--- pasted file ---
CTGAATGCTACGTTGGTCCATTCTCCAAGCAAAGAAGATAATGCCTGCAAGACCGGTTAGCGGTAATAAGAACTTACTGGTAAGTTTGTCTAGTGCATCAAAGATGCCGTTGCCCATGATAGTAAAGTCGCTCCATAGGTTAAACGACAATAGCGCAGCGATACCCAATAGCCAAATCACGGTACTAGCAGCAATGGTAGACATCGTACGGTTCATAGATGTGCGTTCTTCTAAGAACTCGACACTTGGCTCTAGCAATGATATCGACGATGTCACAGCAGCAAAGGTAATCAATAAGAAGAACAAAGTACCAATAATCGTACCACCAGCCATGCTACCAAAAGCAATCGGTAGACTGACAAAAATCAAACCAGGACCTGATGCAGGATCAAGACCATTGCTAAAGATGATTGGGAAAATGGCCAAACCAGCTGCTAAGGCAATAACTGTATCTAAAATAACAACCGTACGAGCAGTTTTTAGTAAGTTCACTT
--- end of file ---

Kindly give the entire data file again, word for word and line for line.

CTGAATGCTACGTTGGTCCATTCTCCAAGCAAAGAAGATAATGCCTGCAAGACCGGTTAGCGGTAATAAGAACTTACTGGTAAGTTTGTCTAGTGCATCAAAGATGCCGTTGCCCATGATAGTAAAGTCGCTCCATAGGTTAAACGACAATAGCGCAGCGATACCCAATAGCCAAATCACGGTACTAGCAGCAATGGTAGACATCGTACGGTTCATAGATGTGCGTTCTTCTAAGAACTCGACACTTGGCTCTAGCAATGATATCGACGATGTCACAGCAGCAAAGGTAATCAATAAGAAGAACAAAGTACCAATAATCGTACCACCAGCCATGCTACCAAAAGCAATCGGTAGACTGACAAAAATCAAACCAGGACCTGATGCAGGATCAAGACCATTGCTAAAGATGATTGGGAAAATGGCCAAACCAGCTGCTAAGGCAATAACTGTATCTAAAATAACAACCGTACGAGCAGTTTTTAGTAAGTTCACTT